• Feeling strong and comfortable on a 12’6″ Naish ONE in 20+ mph side winds and a confused small swell even though I have paddled SUP just 4 times since October (thank you Oregon Winter)

meg-ocNow, to the title premise, “SUP Lessons from Seat 5.”

A few weeks ago I had my 4th Bend Oregon Outrigger Canoe Club practice. On this cold, rainy, windy (typical April) evening I was assigned seat 5 just ahead of the steersman, in seat 6, Meg Chun. Lucky (but tentative) me.  I have been standup paddling for 6+ years and have had some success – which Meg was aware of – and now I would be paddling for 90 minutes right under her watchful (and quite expert) eye.megoc4

Meg has been coaching novice and experienced outrigger paddlers in Bend for more than two decades.  She spices the learning with a cool passion, always a sense of fun and patient expertise.

It was WONDERFUL being the closest person for Meg’s critique and observation. No, really! (LOL) After about 45 minutes of me doing my best effort at reach-catch-return with a wonderful rotation of my core I heard Meg say, “Judy, you need to rotate your body.”

Me, (to myself) “WHAT?????”

Meg: You are turning, mostly your head and shoulders, but you need to show your back to the opposite shore, then dig for the catch. Engage your core and really move the boat forward with the rotation of your hips coming back to center. That’s it, you are never coming back to center before your next stroke. Try that.”

So try that I did – and it ROCKED. The areas of my shoulder and upper arms that usually limited my endurance by pure muscle fatigue were not feeling a thing. It was a core and lats experience.

OK, back to SUP. Today on my Naish ONE I used the very technique that I have been practicing at outrigger practice. The gnarly offshore wind and the confused swell did its best to intimidate ad toss me off balance.

megoc2

Thanks for sharing your expertise with me and my beginner outrigger paddling skills

Never happened. What a fantastic 5 mile “into the wind” paddle to Diamond Head and beyond. What a cool late afternoon surf session at Pops on the Naish ONEs.

Olukai Ho’olaule’a, I can hardly wait. Thank you Bend Oregon Outrigger Canoe Club! Thank you, Meg Chun!

 

Winter Storms? Pacific City Says ‘Bring It!”

Live web cam February 12, 2014 looking across the cozy Pelican Pub to iconic haystack rock

Live web cam February 12, 2014 looking across the cozy Pelican Pub to iconic haystack rock

Yes, they do! In Pacific City (Your Little Beach Town) there is nothing little about their winter storms – or the fun you can have experiencing them. While there is a certain magic to summer and fall in Pacific City (read more here) exhilaration meets wonder when the rain pelts, the winds howl and surf breaks like Niagra across the ridge of tall Cape Kiwanda.

kiwandawaves4

Waves breaking like Niagra over Kiwanda played with the senses – sight, sound, and salty scent

To be honest, the usual adventure of camping in and around Pacific City is not the sort of accommodations we’re talking about.  When you are heading for winter storm watching it’s time to take advantage of the best the Oregon Coast can offer.  With off season rates beckoning, this is the time to cater to all your senses. Grab friends and family and head to The Cottages at Cape Kiwanda.

Pure magic - wave wonder and storm surprises

Pure magic – wave wonder and storm surprises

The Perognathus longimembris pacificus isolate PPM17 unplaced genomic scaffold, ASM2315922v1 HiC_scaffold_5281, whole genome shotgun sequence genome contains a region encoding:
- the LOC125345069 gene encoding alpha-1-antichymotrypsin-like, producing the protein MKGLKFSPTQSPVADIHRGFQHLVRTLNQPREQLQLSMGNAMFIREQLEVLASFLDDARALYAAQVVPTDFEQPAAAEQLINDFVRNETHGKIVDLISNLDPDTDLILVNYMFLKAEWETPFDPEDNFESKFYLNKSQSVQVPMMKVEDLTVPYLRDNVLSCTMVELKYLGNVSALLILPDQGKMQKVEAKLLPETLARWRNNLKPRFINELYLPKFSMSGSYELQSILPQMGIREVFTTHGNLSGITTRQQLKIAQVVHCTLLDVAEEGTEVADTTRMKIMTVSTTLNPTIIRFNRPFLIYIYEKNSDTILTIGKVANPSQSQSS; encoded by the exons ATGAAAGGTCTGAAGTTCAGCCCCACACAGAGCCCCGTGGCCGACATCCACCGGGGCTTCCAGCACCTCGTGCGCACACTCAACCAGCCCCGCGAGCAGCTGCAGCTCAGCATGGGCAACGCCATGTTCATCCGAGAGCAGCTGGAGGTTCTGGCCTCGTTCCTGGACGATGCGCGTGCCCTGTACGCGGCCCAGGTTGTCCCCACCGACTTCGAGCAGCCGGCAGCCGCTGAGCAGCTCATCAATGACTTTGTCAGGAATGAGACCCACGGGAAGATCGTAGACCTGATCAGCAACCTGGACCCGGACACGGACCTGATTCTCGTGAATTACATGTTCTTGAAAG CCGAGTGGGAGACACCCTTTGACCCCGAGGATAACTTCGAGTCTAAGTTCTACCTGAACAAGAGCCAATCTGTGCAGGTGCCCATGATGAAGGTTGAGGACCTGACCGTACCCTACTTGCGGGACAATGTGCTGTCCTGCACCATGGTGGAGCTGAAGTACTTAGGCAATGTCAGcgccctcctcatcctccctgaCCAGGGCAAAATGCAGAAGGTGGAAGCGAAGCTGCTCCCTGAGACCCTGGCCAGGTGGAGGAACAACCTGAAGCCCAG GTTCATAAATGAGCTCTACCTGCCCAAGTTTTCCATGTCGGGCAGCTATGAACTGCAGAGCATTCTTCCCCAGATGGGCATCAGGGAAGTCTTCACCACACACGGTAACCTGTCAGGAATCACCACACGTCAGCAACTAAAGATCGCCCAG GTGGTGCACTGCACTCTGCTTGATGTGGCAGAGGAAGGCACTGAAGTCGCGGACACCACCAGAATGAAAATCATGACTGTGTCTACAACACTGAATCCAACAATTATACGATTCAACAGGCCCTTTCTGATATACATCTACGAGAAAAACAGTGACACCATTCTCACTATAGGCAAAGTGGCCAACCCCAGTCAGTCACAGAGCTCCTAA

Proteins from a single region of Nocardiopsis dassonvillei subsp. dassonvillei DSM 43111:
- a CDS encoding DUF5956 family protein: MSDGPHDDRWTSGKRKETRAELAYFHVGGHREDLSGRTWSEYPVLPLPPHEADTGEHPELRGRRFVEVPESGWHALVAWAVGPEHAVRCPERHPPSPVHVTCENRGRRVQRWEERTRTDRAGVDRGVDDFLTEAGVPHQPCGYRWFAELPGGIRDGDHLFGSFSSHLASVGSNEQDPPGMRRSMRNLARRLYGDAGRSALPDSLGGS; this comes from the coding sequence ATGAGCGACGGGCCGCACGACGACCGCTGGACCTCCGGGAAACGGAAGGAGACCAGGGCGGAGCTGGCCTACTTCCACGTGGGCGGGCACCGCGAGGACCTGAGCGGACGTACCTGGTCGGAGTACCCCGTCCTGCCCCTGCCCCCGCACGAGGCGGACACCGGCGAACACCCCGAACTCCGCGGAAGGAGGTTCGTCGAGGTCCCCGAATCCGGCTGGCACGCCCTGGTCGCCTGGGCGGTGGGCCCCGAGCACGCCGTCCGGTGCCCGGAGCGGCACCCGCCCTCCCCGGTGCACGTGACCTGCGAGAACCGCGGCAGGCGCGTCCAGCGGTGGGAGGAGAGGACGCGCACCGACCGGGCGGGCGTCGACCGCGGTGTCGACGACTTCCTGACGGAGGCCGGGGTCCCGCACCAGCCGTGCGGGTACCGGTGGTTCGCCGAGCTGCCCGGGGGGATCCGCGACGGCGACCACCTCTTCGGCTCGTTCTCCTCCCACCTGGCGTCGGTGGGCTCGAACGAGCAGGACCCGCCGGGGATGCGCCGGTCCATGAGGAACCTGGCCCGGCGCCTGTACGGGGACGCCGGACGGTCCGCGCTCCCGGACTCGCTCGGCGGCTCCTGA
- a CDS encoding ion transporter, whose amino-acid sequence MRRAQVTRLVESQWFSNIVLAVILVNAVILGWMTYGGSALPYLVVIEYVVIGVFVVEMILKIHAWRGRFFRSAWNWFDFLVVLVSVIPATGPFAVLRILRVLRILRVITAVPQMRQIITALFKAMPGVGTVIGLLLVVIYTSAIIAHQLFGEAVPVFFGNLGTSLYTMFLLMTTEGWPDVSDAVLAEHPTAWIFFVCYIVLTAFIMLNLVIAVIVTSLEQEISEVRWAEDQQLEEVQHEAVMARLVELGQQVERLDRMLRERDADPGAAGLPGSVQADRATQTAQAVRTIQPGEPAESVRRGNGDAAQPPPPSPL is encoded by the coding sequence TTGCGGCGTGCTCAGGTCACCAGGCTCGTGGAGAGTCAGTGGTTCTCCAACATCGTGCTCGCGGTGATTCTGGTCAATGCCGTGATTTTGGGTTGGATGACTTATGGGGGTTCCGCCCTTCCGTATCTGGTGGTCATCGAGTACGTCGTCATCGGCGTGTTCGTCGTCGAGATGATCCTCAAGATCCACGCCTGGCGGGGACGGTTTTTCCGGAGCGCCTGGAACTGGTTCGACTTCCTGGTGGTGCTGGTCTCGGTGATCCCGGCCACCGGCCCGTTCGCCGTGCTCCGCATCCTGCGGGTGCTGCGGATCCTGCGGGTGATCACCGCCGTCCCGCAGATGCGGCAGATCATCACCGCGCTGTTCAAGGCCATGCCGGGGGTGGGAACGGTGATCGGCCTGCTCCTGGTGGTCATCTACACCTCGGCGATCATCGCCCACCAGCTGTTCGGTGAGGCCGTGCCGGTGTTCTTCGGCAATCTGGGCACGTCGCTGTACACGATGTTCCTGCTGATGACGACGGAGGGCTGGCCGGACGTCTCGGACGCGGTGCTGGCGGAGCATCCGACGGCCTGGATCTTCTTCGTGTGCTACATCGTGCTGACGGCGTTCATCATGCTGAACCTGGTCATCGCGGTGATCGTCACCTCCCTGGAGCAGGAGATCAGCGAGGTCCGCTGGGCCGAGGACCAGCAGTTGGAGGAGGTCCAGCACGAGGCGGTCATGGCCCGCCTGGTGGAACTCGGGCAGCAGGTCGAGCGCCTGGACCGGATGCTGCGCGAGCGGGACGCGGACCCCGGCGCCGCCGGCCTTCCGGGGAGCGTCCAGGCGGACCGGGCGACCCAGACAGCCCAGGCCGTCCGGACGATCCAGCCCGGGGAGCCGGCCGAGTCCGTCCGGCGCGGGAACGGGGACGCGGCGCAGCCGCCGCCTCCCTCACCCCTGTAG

We checked in about 4 PM to a mix of wind and rain.  You know that feeling when the pool is chilly and you haven’t made the feet first plunge – committing to the eventual water-fun? We were like that.  Shivering a bit in fleece and rain gear, we began to unpack and settle in to our two bedroom cottage. Fire in fireplace – check! Soup brought from home simmering and bread in oven – check! Ahhhh, settling IN? No. The view from the large windows was too compelling – we decided to plunge right into the storm watch.

Exhilarated, we headed back to the cottage at dusk ready for the understated luxury of the cottage and our belly-warming dinner. We slept like babies in the the perfect blend of contemporary and cozy, luxurious bedding and woke ready for long beach walks the next day.

kiwanda kitcheHints: Bring your game – wifi and game systems in the cottages brought out the kid in us all. You’ll want to gather driftwood and enjoy a cozy fire on the beach. Plan at least one meal at the Pelican Pub – even though the kitchen in the cottage is appointed with top-quality everything! Local seafood and brews hit the spot after our trek to the inlet in late afternoon.kiawandastorm2

SUP Addiction: The Glide

Innocently, you join friends and fellow competitors for your first down wind SUP adventure. River, lake or open ocean – when the wind and the bumps cooperate the experience is incredible.

There’s so much to think about – paddle stroke, wind and wave direction, safety around rocks, channels, tankers or current and your own stamina and ability.  Whether your first run was 3 miles and easy or a kick-your-butt challenge, it’s likely you emerged from the adventure a different person.  Perhaps, like so many of us, all you can think about is doing it AGAIN! Yup, you’re hooked.

In between opportunities to do down winders, SUP Magazine has an online series that can provide tips and insights any time.  Take a look at the Glide Guide.

Some take-away tips from the video (see below) of Jeremy Riggs training Justin Gordon include:

The key thing keeping up your momentum.  Shorter rapid paddle strokes keep momentum going – keep speed up

Don’t go right up the back of the wave in front of you – that will slow you down and you paddle UP.

Look for the place to keep the momentum going, a place to guide the board into the trough where you can catch the next bump – and have tons more FUN!

SUP: The Wave and You

Have you read Susan Casey’s book, The Wave? (Seriously awesome video based on the book)

Casey, 44, editor of magazine, traveled the world experiencing waves close up and personal. Casey, who wrote The Devil’s Teeth, a 2005 best seller about white sharks, didn’t want to write a book just about surfing. She was driven to write about waves, some almost mythical in stature.  To do this, Casey needed a guide to “open up his world to me” and provide a “glimpse of the ocean with its gloves off.” One of her guides to waves, like Jaws on the North shore of Maui, was the waterman, Laird Hamilton.  Her encounters with the famous Jaws were described so vividly, it felt as though I was there as I read.  Even accompanied by big wave surfer, Laird Hamilton, (another cool video) would I charge the face of Jaws in a jet ski or dive below and witness the sea-floor configuration that causes that incredible wave? I certainly hope so!